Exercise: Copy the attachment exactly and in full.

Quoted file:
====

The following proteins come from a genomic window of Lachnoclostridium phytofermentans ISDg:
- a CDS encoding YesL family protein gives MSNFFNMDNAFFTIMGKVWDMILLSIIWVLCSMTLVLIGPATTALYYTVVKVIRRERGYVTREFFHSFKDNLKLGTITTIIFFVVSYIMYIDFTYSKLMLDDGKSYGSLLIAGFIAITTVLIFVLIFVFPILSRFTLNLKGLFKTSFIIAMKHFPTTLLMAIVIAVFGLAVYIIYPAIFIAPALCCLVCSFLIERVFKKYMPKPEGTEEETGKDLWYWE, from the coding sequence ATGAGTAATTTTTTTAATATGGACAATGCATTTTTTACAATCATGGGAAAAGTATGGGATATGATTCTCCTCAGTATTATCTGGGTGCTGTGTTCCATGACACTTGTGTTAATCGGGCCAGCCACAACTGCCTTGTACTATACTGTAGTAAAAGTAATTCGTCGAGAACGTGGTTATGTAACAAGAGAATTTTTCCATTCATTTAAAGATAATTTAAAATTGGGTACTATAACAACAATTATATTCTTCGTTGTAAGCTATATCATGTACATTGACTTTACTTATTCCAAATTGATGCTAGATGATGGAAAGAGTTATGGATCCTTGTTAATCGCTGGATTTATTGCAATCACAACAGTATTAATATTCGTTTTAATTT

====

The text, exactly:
The following proteins come from a genomic window of Lachnoclostridium phytofermentans ISDg:
- a CDS encoding YesL family protein gives MSNFFNMDNAFFTIMGKVWDMILLSIIWVLCSMTLVLIGPATTALYYTVVKVIRRERGYVTREFFHSFKDNLKLGTITTIIFFVVSYIMYIDFTYSKLMLDDGKSYGSLLIAGFIAITTVLIFVLIFVFPILSRFTLNLKGLFKTSFIIAMKHFPTTLLMAIVIAVFGLAVYIIYPAIFIAPALCCLVCSFLIERVFKKYMPKPEGTEEETGKDLWYWE, from the coding sequence ATGAGTAATTTTTTTAATATGGACAATGCATTTTTTACAATCATGGGAAAAGTATGGGATATGATTCTCCTCAGTATTATCTGGGTGCTGTGTTCCATGACACTTGTGTTAATCGGGCCAGCCACAACTGCCTTGTACTATACTGTAGTAAAAGTAATTCGTCGAGAACGTGGTTATGTAACAAGAGAATTTTTCCATTCATTTAAAGATAATTTAAAATTGGGTACTATAACAACAATTATATTCTTCGTTGTAAGCTATATCATGTACATTGACTTTACTTATTCCAAATTGATGCTAGATGATGGAAAGAGTTATGGATCCTTGTTAATCGCTGGATTTATTGCAATCACAACAGTATTAATATTCGTTTTAATTT